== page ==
What do my favourite pair of shorts and our kitchen dustbin have in common, you ask? Why they’ve both been resurrected multiple times of course!
The garbage can in our kitchen sits pretty with dappled shades of molten plastic slapped onto it to keep it from becoming garbage. It is now made up of waste in ways more than one.
My favourite pair of shorts has always been the one with the colourful patches of cloth sewn deftly onto them because mum put her sartorial talents to full use. And finally, when, after years of regular use, it was time to bid them goodbye, they only went as far as the storeroom to be transformed into a “nyata” (a rag meant for wiping surfaces). And so, many of my clothes have stayed in our house as long as I. Some even longer, having been graciously handed down to me by my brother, cousins, and aunts.
In our house, articles of clothing and material things are as permanent a part of my family as are its people. Having observed this approach as an adopted way of life, I have come to believe in two things: first, I can value things for much more than the immediate purpose they serve. You see, we’ve sat at our dinner table with enthho haath, neck-deep in nostalgia, as my dad recounts the story of how my grandfather sat at his chest of tools and repaired our wardrobe’s lock with nimble fingers. I have seen my father often lug the pendulum wall clock to mechanics, arduously resuscitate it, and wind it every Sunday so that it continues to chime as it has for decades.
All the objects in my house have a history and I have been taught to respect that. They are no less than people, if not more since they contain their own essence in addition to that of the people who have used and cared for them. This brings me to the second observation: objects are rarely use-and-throw. It is deplorably simpler for me to form bonds with items of regular use than it is with people, for where else would I find this reliability or permanence? Isn’t that why we seek solace in rewatching the same sitcom endlessly, our place fixed in the characters’ journey, even as the stability of their stories contrast the unpredictability of ours? Despite the risk of seeming materialistic, my relationship with people, their memories, is firmly etched in the things we use together: in shared times and spaces.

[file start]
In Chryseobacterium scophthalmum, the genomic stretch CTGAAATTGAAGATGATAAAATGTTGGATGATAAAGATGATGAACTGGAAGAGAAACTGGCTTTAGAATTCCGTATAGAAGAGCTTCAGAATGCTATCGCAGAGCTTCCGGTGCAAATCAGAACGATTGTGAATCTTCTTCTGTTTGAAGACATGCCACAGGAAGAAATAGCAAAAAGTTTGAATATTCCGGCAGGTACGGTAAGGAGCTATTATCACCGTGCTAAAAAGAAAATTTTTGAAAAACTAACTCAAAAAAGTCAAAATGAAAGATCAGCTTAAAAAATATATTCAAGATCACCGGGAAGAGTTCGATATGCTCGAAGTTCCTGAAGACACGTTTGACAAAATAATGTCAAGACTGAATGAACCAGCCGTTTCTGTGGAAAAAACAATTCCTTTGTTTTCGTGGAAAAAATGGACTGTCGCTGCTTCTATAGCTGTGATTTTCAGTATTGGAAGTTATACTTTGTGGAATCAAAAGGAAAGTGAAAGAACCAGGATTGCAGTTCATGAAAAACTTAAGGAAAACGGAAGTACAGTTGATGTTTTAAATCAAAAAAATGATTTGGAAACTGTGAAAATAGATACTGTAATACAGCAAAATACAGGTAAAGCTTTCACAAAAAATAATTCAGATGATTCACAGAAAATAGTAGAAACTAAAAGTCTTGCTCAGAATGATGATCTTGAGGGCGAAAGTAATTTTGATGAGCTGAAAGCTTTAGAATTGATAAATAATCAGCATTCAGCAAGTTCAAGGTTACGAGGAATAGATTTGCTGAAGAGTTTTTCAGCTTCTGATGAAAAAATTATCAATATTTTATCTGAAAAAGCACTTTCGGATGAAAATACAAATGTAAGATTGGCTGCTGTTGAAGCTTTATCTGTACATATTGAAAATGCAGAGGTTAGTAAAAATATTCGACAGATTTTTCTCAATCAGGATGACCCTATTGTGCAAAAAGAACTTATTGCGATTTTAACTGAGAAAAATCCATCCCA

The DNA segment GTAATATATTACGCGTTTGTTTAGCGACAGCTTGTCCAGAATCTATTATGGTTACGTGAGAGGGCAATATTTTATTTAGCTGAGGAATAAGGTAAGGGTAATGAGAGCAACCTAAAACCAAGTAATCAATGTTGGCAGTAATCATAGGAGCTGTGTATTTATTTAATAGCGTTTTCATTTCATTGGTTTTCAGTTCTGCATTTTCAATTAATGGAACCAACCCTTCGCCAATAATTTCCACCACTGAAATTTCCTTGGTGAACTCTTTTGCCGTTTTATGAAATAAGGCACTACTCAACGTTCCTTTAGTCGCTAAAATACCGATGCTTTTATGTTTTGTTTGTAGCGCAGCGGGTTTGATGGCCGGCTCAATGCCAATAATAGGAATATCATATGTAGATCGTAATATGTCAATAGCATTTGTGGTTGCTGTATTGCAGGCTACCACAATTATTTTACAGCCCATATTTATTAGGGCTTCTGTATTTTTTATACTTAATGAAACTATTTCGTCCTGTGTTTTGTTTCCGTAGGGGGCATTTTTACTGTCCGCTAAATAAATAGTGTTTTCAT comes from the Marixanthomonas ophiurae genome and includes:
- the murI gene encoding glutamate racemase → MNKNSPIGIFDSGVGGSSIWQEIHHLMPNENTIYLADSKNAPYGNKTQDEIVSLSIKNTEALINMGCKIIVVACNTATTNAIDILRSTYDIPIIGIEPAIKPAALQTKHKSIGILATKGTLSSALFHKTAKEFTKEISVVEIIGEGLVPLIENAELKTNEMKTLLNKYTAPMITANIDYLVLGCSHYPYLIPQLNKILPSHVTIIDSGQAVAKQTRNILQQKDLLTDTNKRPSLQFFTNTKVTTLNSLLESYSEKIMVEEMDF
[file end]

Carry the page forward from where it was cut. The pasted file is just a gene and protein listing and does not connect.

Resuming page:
Material things, therefore, mean much more to me than the immediate purpose they are meant to serve. I tend to think twice before changing my phone or parting ways with a pair of shoes that have long lived their life because they are made up of memories. I reminisce about a friend’s passionate reviews before I invested in my phone; the phone has since outlived my friendship with its reviewer. I remember the straps of my shoes giving way at the Esplanade junction, leaning on my friend’s arm, and hobbling to the nearest cobbler; my shoes have since been stitched with anecdotes.
My attachment to things and nostalgically holding on to them (hoarding, as my mother would call it), also helps me practice The Art of being Thrifty. My refusal to part with things leads me to devise alternate uses for them or repair them and give them a second life. I have been able to imbibe this way of life by observing my parents. My father had to introduce me to Pidilite M-Seal (a kind of sealant) only once, for me to find a use for it everywhere. Most recently, I took it upon myself to mend my mother’s aluminium containers that had holes with this putty. Similarly, a mishit doi bhaad turns into a flower pot. My grandmother’s old cotton saree doubles as cheesecloth. A little effort on my behalf leads to the conservation of the material things I own as well as of all the potential resources and energy required to create the replacement I would have bought from the store. More personally, in true thriftiness, I also save considerable money.
I do not doubt that this could have been described in a much more scientific way, featuring all the technical terms that environmental scientists would use. However, the absence of that language, dear reader, is to also show how a lifestyle of attempted frugality would look in the everyday*. It is not a substitution of scientific information—for that has no substitution—but a demonstration of the quotidian as scientific. Being thrifty has been a part of so many communities and cultures for decades now. Most of our roots advocate living sustainably; it’s not a new concept. This article is an attempt for us to consciously adopt and practice it. This is a call to arms for thrift to make a comeback, not as a fad, but as a crucial tool for sustainable living.
*Although I must acknowledge that to preserve and repurpose comes from a position of privilege because I have the means and space to store things I already possess.
Featured Image: Shreya Tingal for Feminism in India